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See also: holdout
Audio (AU) (file)
- (transitive, literally) To hold (something) out; to extend (something) forward.
- He held out his hand, and I grabbed it.
- 1881–1882, Robert Louis Stevenson, Treasure Island, London; Paris: Cassell & Company, published 14 November 1883, OCLC 702939134:
- I held out my hand, and the horrible, soft-spoken, eyeless creature gripped it in a moment like a vise. I was so much startled that I struggled to withdraw; but the blind man pulled me close up to him with a single action of his arm.
- (figuratively) To offer, present (a hope, possibility, opportunity etc.)
- The prospectus held out the promise of enormous profits to be made.
- (idiomatic, often with for) To wait, or refuse in hopes of getting something better (from a negotiation, etc.)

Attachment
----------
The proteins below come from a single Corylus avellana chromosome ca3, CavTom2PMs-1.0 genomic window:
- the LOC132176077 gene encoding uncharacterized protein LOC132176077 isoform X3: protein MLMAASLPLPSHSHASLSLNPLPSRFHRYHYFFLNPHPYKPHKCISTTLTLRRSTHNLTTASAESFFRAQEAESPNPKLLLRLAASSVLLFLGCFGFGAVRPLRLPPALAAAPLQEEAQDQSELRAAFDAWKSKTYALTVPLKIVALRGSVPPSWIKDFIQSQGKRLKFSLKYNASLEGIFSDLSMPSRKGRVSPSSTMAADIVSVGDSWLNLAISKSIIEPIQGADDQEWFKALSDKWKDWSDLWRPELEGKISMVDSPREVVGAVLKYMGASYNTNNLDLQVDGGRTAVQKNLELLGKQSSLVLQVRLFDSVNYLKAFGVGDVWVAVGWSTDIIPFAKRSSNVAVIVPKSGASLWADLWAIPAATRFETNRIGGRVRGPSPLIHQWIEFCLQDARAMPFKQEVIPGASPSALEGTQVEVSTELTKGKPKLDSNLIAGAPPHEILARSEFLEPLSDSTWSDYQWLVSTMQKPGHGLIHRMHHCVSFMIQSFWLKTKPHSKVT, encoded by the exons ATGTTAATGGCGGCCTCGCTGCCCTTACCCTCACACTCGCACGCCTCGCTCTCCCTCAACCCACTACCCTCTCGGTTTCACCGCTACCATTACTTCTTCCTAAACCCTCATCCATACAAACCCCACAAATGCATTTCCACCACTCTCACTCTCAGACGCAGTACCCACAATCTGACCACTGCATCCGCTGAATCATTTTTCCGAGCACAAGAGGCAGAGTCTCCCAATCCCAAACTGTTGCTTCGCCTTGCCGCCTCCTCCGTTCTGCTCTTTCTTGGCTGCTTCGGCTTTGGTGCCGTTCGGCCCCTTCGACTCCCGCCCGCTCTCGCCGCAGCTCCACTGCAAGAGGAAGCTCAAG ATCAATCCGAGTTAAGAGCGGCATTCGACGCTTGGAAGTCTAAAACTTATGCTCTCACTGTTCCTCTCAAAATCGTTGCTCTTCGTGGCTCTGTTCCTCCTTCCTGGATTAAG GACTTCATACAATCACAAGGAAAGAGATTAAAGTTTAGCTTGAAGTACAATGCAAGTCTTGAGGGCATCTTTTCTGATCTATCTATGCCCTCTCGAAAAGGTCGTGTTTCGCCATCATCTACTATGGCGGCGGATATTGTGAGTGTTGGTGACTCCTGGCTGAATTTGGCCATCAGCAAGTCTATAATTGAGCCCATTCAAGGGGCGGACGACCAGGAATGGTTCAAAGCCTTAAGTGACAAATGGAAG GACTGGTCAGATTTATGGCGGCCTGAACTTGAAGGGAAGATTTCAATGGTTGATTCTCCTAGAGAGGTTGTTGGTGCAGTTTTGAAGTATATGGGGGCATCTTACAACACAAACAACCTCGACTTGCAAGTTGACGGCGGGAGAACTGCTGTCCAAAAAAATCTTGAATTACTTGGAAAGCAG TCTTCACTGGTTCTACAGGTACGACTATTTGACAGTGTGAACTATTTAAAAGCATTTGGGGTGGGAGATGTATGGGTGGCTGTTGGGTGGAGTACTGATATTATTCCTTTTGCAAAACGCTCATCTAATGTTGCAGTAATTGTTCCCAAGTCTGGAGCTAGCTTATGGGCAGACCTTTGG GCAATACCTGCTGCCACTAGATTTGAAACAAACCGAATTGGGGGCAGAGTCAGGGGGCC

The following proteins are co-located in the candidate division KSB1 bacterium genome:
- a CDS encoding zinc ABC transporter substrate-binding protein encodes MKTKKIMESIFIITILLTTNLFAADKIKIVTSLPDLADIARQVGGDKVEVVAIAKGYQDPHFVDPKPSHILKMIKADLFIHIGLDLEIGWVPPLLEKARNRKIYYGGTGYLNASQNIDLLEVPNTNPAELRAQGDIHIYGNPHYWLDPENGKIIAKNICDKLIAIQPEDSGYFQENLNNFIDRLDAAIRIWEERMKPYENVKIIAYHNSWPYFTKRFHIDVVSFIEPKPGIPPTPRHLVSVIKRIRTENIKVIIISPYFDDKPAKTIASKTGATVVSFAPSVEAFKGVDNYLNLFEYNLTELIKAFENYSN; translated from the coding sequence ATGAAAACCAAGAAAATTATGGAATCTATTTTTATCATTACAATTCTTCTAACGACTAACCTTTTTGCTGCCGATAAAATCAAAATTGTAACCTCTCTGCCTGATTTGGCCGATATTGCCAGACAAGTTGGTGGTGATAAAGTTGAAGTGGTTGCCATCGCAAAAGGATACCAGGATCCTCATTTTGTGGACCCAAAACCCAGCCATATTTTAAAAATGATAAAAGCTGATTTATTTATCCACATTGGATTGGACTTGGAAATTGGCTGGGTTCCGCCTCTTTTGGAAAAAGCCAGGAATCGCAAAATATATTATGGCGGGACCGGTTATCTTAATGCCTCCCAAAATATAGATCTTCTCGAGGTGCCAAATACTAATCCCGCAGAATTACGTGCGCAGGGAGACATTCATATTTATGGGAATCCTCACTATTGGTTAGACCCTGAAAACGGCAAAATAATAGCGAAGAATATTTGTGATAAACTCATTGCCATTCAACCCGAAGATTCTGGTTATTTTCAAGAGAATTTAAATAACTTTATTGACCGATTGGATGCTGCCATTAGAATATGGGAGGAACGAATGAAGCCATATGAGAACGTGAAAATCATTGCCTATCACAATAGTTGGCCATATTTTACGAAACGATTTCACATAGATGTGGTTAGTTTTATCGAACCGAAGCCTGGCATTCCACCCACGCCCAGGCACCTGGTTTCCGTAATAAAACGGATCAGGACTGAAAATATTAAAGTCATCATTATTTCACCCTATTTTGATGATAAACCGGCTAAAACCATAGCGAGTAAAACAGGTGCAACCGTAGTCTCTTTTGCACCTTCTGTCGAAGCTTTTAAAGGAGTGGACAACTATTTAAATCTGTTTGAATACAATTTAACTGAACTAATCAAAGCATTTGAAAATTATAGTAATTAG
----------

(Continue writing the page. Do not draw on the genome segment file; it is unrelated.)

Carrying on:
- I am holding out for more money.
- How long has he been holding out?
- (idiomatic) To survive, endure.
- How long can they hold out without water?
- (idiomatic, usually with on) To withhold something.
- You've got a key! Why have you been holding out on me?
- (transitive) To set something aside or save it for later.
- Pack the boxes, but hold out a few blue ones for later.
to wait for something better
to save something for later
- The translations below need to be checked and inserted above into the appropriate translation tables. See instructions at Wiktionary:Entry layout § Translations.
Translations to be checked: "to hold"
- Alternative spelling of .